Your credit score is an all-powerful number, capable of determining whether you get that new loan, car, or apartment. Banks use your credit score to determine your credit risk—the higher the score, the lower the risk and the more appealing you look on paper, which can give you better interest rates on loans. Even job applicants can have their credit scores pulled by employers, as a means of determining if they’ll be a risky hire for the company.
And now it is arguably more important to have a great credit score, since banks have been forced to write off record levels of credit card debt and are requiring borrowers to have higher credit scores. “Because of the recession, a lot of issuers are closely scrutinizing your credit score,” says Bill Hardekopf, a credit expert from LowCards.com. Now, a FICO score in the mid- to high-700s is considered a great credit score, according to Hardekopf.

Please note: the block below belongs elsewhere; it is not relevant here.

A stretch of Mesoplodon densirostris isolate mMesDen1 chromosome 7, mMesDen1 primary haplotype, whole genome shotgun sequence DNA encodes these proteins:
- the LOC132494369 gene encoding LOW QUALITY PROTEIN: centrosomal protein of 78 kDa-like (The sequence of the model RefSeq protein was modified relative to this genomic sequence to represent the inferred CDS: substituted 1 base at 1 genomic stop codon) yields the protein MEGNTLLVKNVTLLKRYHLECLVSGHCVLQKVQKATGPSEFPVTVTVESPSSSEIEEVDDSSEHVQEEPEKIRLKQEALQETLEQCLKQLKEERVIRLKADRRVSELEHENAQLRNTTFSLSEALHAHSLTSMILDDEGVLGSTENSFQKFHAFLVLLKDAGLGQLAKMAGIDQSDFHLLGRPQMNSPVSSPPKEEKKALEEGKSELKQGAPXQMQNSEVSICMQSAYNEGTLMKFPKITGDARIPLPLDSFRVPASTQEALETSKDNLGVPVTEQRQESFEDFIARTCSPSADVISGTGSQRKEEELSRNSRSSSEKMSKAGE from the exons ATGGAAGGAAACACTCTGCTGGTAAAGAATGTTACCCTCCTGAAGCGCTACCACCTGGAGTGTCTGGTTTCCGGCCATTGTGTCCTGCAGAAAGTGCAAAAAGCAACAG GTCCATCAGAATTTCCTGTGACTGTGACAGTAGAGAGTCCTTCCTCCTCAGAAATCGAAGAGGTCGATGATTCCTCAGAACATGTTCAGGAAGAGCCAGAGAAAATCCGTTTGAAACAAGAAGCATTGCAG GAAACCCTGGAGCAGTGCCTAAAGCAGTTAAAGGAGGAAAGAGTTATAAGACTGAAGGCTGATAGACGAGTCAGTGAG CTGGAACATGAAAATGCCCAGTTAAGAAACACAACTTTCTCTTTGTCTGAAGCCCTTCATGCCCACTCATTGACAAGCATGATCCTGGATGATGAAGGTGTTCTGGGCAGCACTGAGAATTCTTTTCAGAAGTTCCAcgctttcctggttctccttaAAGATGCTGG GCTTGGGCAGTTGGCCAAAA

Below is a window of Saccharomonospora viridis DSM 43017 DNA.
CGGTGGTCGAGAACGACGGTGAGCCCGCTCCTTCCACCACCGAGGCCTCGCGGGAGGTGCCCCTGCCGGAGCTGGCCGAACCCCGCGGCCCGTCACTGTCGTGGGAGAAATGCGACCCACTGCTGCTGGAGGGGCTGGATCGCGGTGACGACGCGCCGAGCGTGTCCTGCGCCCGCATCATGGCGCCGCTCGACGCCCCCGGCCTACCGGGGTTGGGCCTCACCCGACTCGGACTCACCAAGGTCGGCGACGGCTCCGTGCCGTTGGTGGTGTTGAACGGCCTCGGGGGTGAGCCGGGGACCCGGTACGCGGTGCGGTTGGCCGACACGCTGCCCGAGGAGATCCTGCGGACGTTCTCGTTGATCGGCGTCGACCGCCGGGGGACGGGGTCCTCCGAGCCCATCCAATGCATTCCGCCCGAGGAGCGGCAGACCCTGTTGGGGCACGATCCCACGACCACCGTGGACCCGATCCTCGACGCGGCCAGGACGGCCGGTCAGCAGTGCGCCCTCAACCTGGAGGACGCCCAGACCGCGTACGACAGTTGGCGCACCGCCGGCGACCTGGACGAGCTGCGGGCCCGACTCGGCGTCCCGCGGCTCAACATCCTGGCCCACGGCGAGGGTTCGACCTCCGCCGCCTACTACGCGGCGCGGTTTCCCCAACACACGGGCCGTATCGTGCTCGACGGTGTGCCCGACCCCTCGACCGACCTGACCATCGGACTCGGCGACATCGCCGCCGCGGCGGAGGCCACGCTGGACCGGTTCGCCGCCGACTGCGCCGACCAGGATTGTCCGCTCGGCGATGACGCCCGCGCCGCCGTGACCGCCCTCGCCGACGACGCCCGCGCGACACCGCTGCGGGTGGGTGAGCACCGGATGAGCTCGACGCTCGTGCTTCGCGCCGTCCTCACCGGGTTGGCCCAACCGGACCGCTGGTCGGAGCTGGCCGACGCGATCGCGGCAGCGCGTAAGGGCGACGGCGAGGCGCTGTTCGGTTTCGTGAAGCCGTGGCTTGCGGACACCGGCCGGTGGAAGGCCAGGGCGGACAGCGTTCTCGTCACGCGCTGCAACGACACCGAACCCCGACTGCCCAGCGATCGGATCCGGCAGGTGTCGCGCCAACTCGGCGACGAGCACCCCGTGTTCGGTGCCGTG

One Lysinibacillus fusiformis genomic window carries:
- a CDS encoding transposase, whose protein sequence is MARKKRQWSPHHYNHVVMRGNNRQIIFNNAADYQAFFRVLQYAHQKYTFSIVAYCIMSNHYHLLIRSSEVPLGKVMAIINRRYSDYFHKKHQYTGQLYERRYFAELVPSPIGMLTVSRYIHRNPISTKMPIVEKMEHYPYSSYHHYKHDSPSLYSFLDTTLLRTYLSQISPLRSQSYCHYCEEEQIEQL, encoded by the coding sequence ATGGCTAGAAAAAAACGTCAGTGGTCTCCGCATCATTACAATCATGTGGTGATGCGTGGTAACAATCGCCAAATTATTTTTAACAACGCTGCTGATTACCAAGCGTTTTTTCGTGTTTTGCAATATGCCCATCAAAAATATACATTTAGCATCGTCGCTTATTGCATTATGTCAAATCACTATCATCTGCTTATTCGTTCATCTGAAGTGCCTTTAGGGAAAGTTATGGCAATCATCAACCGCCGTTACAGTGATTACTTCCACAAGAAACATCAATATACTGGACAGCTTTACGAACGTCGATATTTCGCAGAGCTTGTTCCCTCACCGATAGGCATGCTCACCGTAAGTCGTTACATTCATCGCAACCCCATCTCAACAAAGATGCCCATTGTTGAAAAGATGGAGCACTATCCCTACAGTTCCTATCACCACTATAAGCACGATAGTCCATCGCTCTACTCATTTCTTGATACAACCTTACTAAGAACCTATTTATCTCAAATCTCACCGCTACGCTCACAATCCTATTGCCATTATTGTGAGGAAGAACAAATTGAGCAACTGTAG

To land yourself in that credit-friendly range, consider these six surprising ways to boost your credit score:
Story by Daniel Boortz for US News and World Report